By: Marina Garmendia
Alongside the Coral Reef Restoration Assessment and Monitoring (CRRAM) Lab, Marina Garmendia presented a poster at the 50th annual Benthic Ecology Meeting (BEM) in Portsmouth, NH 2022. The research poster was based on micro-fragmentation research done in Southeast Florida.
Figure 1. Stony coral microfragmentation poster presented at the BEM conference in Portsmouth, NH 2022. By: Marina Garmendia and members of the CRRAM lab.
To learn about the micro-fragmentation methodology, I invite you to visit our last blog post, where this technique is outlined step by step.
The principle objective of this research was to compare survival and predation prevalence between four coral species at two sites; in-situ nursery versus a natural reef site. The coral species compared were as follows, Montastraea cavernosa, Pseudodiploria clivosa, Solenastrea bournoni, and Siderastrea siderea.
One of the main challenges of micro-fragmentation is the impact of fish predation at the natural reef site. The tiny coral pieces become a perfect snack for fish predators like parrotfish and butterfly fish; they can devour them with one bite. Anti-predation methods have become a hot topic among coral restoration scientists. The goal is to investigate how to overcome fish predation and achieve long-term micro-fragments survival.
Figure 2. Tasty looking microfragments of Montastraea cavernosa in the in-situ (underwater) nursery. By: Shane Wever, CRRAM lab
Multiple research projects focus on the mitigation of fish predation. Currently Miami University, Nova Southern University (NSU), and other partners that are part of the Southeast Florida Coral Reef Restoration Hubb have designed new bases that provide protection for the microfragments once they are placed in the natural reef site. Protection measurements involve physical barriers to avoid fish access as well as adding zoanthids or sponges that could provide chemical camouflage for the out-planted corals.
What's your favorite method?
Figure 3. a) Cement cones, b) Acropora cervicornis, and c) a spike structure are used as physcial barriers to prevent fish access. As well as d) attached zoanthids used for chemical camouflage.
Based on the research preformed in the CRRAM Lab, we have noticed that predation happens in the first couple of months post-out-plant. For this experiment, the ocean nursery fragments were placed on coral tables (Figure 3 and 4) while in the natural reef site, the fragments were placed on cement bases (Figure 5). Monitoring was conducted for 1 week and monthly for two months; to compare, observe and monitor the fate of these microfragments. Our prediction and hope were that the micro-fragments placed in the sandy area (in-situ nursery) are protected from all predatation acitvities and thus they will have experince less instances of predation and increase their survial chances. After the study, the in-situ nursery fragments experienced 0% predation (as predicted), while the fragments placed on the natural reef had up to 26% instances of predation.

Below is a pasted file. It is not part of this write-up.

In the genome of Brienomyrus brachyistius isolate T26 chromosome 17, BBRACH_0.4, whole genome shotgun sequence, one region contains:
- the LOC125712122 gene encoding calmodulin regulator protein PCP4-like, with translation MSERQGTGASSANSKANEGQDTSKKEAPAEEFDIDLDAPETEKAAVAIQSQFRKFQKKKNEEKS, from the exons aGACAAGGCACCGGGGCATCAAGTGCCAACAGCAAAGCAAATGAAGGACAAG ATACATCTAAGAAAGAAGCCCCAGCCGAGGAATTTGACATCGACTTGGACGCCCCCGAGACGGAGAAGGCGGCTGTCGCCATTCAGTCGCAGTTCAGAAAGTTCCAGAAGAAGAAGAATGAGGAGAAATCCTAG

Figure 3. Marina Garmendia in the in-situ coral table nursery. By: Shane Wever, CRRAM lab
The proyect idea was to leave some micro-fragments in the in-situ ocean nursery protected from predators for the first months and then transfer them to the natural reef site. Survival of almost all species was above 90% with the exception of Solenastrea bournoni. Surprisingly, all fragments died in the in-situ nursery during the first three weeks of the study due to unknown causes, while 80% of these fragments survive in the natural reef site.
Figure 4. Comparison between initial outplant of the microfragments in the in-situ nursery, and the 2-month monitoring period. By: Marina Garmendia
Figure 5. Some fishes are checking out and potentially predating the natural reef site bases. In this photo, there are five Pseudodiploria clivosa microfragments. By: Marina Garmendia.
So.. what is going on?
What does this mean?
This study concluded that micro-fragmentation survival in out-plant sites is specie specific. Ongoing studies will continue monitoring the fate of coral fragments, by increasing the numbers of fragments and species at out-plant sites and comparing their survival. Eventually, a better understanding of anti-predation methods will come from this monitoring and will increase the survival rate of micro-fragments; ultimately, increasing stony coral restoration efficiency.